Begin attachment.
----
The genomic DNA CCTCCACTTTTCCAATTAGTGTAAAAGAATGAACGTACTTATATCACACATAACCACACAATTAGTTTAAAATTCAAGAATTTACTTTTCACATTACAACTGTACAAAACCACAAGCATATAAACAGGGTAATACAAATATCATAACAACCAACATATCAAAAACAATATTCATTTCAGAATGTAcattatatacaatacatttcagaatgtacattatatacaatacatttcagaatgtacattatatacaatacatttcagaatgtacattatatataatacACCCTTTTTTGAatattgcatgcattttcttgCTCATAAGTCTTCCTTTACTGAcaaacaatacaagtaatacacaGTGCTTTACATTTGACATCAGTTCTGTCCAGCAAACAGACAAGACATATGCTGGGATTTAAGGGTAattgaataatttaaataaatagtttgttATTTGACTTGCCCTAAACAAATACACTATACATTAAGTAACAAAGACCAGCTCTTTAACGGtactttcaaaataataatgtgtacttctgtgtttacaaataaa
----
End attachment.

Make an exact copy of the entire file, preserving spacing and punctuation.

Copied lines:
The genomic DNA CCTCCACTTTTCCAATTAGTGTAAAAGAATGAACGTACTTATATCACACATAACCACACAATTAGTTTAAAATTCAAGAATTTACTTTTCACATTACAACTGTACAAAACCACAAGCATATAAACAGGGTAATACAAATATCATAACAACCAACATATCAAAAACAATATTCATTTCAGAATGTAcattatatacaatacatttcagaatgtacattatatacaatacatttcagaatgtacattatatacaatacatttcagaatgtacattatatataatacACCCTTTTTTGAatattgcatgcattttcttgCTCATAAGTCTTCCTTTACTGAcaaacaatacaagtaatacacaGTGCTTTACATTTGACATCAGTTCTGTCCAGCAAACAGACAAGACATATGCTGGGATTTAAGGGTAattgaataatttaaataaatagtttgttATTTGACTTGCCCTAAACAAATACACTATACATTAAGTAACAAAGACCAGCTCTTTAACGGtactttcaaaataataatgtgtacttctgtgtttacaaataaa